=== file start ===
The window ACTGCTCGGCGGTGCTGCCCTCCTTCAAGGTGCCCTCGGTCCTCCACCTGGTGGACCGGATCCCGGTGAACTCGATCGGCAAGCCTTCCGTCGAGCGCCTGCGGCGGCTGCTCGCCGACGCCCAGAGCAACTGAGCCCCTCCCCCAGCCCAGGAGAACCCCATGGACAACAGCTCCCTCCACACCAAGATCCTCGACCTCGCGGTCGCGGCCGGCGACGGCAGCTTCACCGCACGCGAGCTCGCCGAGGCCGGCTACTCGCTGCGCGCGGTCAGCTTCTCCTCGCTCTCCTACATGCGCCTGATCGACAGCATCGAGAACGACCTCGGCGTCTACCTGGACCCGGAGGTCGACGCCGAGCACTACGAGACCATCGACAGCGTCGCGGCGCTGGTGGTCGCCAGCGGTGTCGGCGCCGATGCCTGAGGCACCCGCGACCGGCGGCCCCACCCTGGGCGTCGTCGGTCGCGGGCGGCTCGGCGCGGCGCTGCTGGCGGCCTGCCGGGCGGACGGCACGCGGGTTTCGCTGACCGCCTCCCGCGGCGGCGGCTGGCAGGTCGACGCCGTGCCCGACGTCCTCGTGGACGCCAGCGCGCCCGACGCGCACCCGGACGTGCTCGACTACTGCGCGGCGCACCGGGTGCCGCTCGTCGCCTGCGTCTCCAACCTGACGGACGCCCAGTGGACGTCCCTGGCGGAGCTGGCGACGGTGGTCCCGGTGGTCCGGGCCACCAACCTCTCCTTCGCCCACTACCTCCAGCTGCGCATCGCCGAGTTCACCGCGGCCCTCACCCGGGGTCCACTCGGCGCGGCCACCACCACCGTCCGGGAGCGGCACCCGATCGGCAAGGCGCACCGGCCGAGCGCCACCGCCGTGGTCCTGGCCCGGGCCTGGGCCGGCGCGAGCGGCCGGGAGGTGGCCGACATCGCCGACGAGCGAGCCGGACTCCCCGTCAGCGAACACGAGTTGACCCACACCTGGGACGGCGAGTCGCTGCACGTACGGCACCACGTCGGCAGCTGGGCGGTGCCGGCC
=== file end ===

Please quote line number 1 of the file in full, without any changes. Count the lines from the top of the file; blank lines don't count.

The window ACTGCTCGGCGGTGCTGCCCTCCTTCAAGGTGCCCTCGGTCCTCCACCTGGTGGACCGGATCCCGGTGAACTCGATCGGCAAGCCTTCCGTCGAGCGCCTGCGGCGGCTGCTCGCCGACGCCCAGAGCAACTGAGCCCCTCCCCCAGCCCAGGAGAACCCCATGGACAACAGCTCCCTCCACACCAAGATCCTCGACCTCGCGGTCGCGGCCGGCGACGGCAGCTTCACCGCACGCGAGCTCGCCGAGGCCGGCTACTCGCTGCGCGCGGTCAGCTTCTCCTCGCTCTCCTACATGCGCCTGATCGACAGCATCGAGAACGACCTCGGCGTCTACCTGGACCCGGAGGTCGACGCCGAGCACTACGAGACCATCGACAGCGTCGCGGCGCTGGTGGTCGCCAGCGGTGTCGGCGCCGATGCCTGAGGCACCCGCGACCGGCGGCCCCACCCTGGGCGTCGTCGGTCGCGGGCGGCTCGGCGCGGCGCTGCTGGCGGCCTGCCGGGCGGACGGCACGCGGGTTTCGCTGACCGCCTCCCGCGGCGGCGGCTGGCAGGTCGACGCCGTGCCCGACGTCCTCGTGGACGCCAGCGCGCCCGACGCGCACCCGGACGTGCTCGACTACTGCGCGGCGCACCGGGTGCCGCTCGTCGCCTGCGTCTCCAACCTGACGGACGCCCAGTGGACGTCCCTGGCGGAGCTGGCGACGGTGGTCCCGGTGGTCCGGGCCACCAACCTCTCCTTCGCCCACTACCTCCAGCTGCGCATCGCCGAGTTCACCGCGGCCCTCACCCGGGGTCCACTCGGCGCGGCCACCACCACCGTCCGGGAGCGGCACCCGATCGGCAAGGCGCACCGGCCGAGCGCCACCGCCGTGGTCCTGGCCCGGGCCTGGGCCGGCGCGAGCGGCCGGGAGGTGGCCGACATCGCCGACGAGCGAGCCGGACTCCCCGTCAGCGAACACGAGTTGACCCACACCTGGGACGGCGAGTCGCTGCACGTACGGCACCACGTCGGCAGCTGGGCGGTGCCGGCC